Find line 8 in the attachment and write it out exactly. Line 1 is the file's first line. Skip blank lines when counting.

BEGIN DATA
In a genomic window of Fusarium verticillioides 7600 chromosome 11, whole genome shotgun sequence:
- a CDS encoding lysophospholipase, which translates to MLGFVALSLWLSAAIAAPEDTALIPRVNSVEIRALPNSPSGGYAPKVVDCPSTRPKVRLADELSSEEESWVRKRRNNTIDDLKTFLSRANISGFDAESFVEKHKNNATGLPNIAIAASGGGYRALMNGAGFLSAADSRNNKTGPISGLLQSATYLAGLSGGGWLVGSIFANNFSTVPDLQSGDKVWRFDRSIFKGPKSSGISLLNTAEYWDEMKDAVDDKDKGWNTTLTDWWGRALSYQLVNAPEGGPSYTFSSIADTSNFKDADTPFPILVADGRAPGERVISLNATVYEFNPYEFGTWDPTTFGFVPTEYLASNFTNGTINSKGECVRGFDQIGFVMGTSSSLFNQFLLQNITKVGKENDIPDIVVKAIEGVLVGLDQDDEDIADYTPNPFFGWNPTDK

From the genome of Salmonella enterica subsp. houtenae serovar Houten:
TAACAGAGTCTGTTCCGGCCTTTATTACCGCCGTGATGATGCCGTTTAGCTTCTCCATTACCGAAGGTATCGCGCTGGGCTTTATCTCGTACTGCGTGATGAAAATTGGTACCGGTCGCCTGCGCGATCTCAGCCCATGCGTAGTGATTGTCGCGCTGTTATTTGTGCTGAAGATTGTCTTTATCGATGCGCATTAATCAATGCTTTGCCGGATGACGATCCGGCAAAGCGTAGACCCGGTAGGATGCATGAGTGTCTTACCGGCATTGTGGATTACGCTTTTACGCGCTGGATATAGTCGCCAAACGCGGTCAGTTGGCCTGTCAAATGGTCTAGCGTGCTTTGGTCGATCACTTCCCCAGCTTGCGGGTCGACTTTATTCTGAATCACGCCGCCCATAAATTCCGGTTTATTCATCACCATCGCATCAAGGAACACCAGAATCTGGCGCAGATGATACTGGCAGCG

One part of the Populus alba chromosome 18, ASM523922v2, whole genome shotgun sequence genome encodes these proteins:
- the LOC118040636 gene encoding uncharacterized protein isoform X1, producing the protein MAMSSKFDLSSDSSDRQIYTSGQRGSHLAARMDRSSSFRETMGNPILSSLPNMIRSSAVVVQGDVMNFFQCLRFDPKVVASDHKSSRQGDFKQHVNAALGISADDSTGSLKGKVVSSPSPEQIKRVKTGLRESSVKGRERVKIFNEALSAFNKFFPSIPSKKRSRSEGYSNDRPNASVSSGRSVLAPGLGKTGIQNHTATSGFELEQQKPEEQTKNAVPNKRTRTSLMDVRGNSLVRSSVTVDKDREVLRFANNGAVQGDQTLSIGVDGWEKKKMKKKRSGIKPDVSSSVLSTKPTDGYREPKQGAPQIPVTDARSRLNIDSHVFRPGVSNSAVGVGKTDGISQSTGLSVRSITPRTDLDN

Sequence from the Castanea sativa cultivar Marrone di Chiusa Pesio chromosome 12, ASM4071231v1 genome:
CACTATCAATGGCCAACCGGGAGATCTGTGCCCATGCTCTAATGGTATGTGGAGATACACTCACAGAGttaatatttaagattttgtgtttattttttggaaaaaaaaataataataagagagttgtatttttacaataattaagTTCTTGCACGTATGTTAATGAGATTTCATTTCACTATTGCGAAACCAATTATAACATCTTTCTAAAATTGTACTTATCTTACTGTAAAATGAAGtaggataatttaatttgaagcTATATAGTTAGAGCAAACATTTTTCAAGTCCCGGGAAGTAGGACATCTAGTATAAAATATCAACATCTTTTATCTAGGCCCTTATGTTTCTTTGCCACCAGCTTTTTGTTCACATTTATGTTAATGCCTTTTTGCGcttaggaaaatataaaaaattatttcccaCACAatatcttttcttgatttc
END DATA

CACTATCAATGGCCAACCGGGAGATCTGTGCCCATGCTCTAATGGTATGTGGAGATACACTCACAGAGttaatatttaagattttgtgtttattttttggaaaaaaaaataataataagagagttgtatttttacaataattaagTTCTTGCACGTATGTTAATGAGATTTCATTTCACTATTGCGAAACCAATTATAACATCTTTCTAAAATTGTACTTATCTTACTGTAAAATGAAGtaggataatttaatttgaagcTATATAGTTAGAGCAAACATTTTTCAAGTCCCGGGAAGTAGGACATCTAGTATAAAATATCAACATCTTTTATCTAGGCCCTTATGTTTCTTTGCCACCAGCTTTTTGTTCACATTTATGTTAATGCCTTTTTGCGcttaggaaaatataaaaaattatttcccaCACAatatcttttcttgatttc